In February 2018 Panasonic announced "industry's first" [email protected] OPF sensor that has also global shutter. They even demonstrated a prototype camera that used this sensor in 2019 when it was promised to be ready for 2020 Tokyo Olympics.

Unfortunately Panasonic sold their entire semiconductor unit to Nuvoton in November 2019 but in May 2020 Hitachi announced a broadcast 8k camera that uses Super 35 OPF sensor which sounds awful lot like panny technology.

" Using a CMOS image sensor with an organic photoconductive film (OPF) enables a higher saturation charge compared to silicon photodiodes, thus increasing dynamic range without the diminished image quality inherent with previous range expansion technologies.

The camera’s Super 35mm OPF CMOS sensor delivers 8K video with 7680x4320 resolution. The SK-UHD8060B is claimed to offer greater than 400% dynamic range, maximizing the effectiveness of its support for the Hybrid Log Gamma (HLG) HDR specification, and combines it with built-in signal-to-noise management to optimize visual performance.
"

Sharp was first to introduce 8k (33MP) broadcast camera in 2017 and it uses Super 35 sensor as well so this is already "old" technology in bizarrely expensive cine or TV cameras but more prosumer-oriented companies like Blackmagic have already introduced 12k (80MP !!) super 35 sensors in their flagship models.

Super 35 is not really a standard because each manufacturer uses somewhat different sized sensors but some 16:9 aspect ratio ones have also same height as M4/3 image area so it would be very easy to use one in MFT body by just leaving pixels unused on both edges.
 
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D7k1

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What ever the Gh6 is going to be, I think it might be between 2.5 and 3K US. It would take me a year to save up that much allowance, but such a camera has great allure for me (I do shot say 60% stills 40% video). I wonder about heat management and the size of the Gh6, but I still think 8K is going to be the play.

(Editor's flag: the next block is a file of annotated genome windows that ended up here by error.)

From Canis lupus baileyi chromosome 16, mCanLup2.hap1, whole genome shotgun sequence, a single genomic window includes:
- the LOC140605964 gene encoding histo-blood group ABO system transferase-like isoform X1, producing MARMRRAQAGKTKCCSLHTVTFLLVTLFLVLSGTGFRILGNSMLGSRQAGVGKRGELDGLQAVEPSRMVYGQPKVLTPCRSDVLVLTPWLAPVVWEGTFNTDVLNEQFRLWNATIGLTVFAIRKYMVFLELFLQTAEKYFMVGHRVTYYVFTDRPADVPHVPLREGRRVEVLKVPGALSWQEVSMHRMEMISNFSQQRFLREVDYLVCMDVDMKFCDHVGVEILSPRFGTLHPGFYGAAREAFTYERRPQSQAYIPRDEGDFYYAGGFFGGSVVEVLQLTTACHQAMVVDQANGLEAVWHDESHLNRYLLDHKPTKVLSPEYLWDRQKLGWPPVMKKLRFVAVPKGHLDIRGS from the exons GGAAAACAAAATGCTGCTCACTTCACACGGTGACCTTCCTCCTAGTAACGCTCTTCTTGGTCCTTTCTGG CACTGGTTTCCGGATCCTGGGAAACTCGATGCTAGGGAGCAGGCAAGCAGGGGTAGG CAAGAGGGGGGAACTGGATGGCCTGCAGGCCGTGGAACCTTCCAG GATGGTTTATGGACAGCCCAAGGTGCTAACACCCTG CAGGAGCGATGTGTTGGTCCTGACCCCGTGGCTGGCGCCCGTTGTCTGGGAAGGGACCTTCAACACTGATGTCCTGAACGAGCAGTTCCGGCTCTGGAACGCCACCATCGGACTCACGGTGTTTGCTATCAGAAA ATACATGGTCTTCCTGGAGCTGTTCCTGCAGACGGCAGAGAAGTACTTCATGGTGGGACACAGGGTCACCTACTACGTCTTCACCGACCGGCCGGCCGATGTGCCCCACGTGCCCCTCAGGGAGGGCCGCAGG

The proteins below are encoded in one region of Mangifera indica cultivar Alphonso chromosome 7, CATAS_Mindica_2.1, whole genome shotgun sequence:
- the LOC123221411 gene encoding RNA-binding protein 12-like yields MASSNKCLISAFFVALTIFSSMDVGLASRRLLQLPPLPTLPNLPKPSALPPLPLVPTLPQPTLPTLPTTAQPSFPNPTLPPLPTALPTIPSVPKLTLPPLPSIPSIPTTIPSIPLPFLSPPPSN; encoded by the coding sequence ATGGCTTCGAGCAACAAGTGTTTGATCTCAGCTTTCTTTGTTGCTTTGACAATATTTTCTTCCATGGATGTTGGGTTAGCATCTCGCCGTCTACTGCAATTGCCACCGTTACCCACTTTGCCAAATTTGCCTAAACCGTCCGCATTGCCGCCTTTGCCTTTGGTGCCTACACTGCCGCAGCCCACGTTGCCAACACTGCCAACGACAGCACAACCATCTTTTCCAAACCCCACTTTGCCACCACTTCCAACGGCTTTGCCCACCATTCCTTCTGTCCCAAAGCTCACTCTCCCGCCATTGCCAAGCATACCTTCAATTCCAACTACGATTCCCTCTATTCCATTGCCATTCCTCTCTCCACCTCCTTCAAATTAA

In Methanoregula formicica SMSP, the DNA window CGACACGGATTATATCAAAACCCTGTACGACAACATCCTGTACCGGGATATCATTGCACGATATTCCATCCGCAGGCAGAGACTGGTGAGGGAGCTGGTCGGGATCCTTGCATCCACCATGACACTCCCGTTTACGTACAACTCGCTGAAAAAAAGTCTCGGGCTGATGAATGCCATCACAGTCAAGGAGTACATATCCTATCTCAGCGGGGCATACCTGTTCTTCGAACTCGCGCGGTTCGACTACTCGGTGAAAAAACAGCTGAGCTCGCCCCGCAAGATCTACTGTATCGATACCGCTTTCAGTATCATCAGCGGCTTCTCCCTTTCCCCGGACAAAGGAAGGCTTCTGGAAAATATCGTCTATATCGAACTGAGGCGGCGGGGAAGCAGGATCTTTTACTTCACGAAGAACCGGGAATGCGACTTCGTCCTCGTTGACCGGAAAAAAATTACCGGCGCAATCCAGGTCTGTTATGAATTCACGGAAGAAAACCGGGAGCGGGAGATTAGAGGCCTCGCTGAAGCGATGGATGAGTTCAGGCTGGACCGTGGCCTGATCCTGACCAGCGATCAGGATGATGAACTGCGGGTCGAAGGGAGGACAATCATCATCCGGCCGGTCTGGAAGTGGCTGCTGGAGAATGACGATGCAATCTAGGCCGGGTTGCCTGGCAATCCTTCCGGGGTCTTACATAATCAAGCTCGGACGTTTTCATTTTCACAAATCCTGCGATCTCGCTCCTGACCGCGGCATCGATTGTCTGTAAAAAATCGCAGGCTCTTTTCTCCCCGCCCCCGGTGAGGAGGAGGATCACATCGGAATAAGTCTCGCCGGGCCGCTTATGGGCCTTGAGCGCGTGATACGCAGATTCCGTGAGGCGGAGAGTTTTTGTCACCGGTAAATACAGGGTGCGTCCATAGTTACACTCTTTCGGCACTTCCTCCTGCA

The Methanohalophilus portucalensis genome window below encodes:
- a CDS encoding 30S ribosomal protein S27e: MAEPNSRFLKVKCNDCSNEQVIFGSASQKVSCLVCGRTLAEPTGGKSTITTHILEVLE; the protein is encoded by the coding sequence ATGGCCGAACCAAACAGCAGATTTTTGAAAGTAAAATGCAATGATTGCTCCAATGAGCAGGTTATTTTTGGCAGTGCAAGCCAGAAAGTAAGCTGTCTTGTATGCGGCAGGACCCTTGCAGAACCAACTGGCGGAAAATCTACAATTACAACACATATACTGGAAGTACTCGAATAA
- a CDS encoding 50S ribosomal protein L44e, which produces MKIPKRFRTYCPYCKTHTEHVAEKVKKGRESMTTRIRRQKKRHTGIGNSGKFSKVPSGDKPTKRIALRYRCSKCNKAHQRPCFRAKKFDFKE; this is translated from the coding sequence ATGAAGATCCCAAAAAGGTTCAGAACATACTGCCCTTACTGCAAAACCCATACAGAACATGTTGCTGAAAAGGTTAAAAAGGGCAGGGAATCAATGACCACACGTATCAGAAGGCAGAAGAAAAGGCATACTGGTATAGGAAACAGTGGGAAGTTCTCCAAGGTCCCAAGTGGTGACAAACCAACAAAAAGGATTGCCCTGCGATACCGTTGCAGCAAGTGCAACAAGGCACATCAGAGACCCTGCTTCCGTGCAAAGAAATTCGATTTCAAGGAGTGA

L0n3Gr3yW0lf

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That's very, potentially, wonderful rumour and I do hope it's true, Super 35mm sensors are design for fast read data off the sensor as well as high bandwidth for recording quality. What that brings to photography is, possibly, increase (or more stable) performance at high speed shooting and/or highee quality recording even for Raw formats even in still (potentially 14-bit bursts, most mirrorless 35mm FF downgrade to 12-bit at high bursts, or less rolling shutter with electronic shutter, improved noise performance at high speeds, etc).
Right now E-M1 X and Mark III top at 30FPS (if I remember correctly) burst with electronic shutter while keeping the AF-C and AE continously updated, so an improvement would be raising that to 60 FPS for Pro Capture.
Also potential improvement would be improved HHHR or lower performance cost for HHHR that could be added at lower cost for cameras like E-m5 and/or Pen F.
If JIP can get a hold on that sensor tech.
For Panasonic side it would apply the same, just with the Panasonic set of features.

Another bug advantage to Micro Four Thirds would be if they can get the Super 35mm with Global Shutter, that would give a big boost against Sony A9 and Canon R5 with such high performance in hopefully future models like E-M1X Mark II and G9 Mark II... It would be cheaper to make such sensors for M4/3 sensor size then 35mm FF SIZE. GREAT FOR BOTH VIDEO AND STILLS ALIKE.
 

BDR-529

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It would be cheaper to make such sensors for M4/3 sensor size then 35mm FF SIZE. GREAT FOR BOTH VIDEO AND STILLS ALIKE.
The main reason why I believe this rumour is not entirely without a merit is the fact that pretty much every single "Super 35" sensor seems to have somewhat different dimensions and they all are apparently coming from different manufacturers and using different technologies up to OPF.

This indicates that every Super 35 sensor is a very high-tech, very expensive and very, very low volume product in an industry where economies of scale is everything.

Currently Super 35 sensors are only used in real TV/Cine/broadcast-cameras which don't see consumer cameras as their direct competitors.

Manufacturers and their customers might be more than willing to sell one Super 35 sensor to Panasonic because GH6 alone would increase production volumes to entirely new level which causes prices to drop substantially - for every customer.

Unfortunately the most likely outcome is that GH6 - if we ever see one - would just use the 41MP Sony MFT sensor which has already been in production under their surveillance category since September. In the likely case that price tag of this 8k camera body alone matches the combined price of Panasonic S5 + 24-105mm f/4 Macro O.I.S, it will be very easy for me to decide which way to go.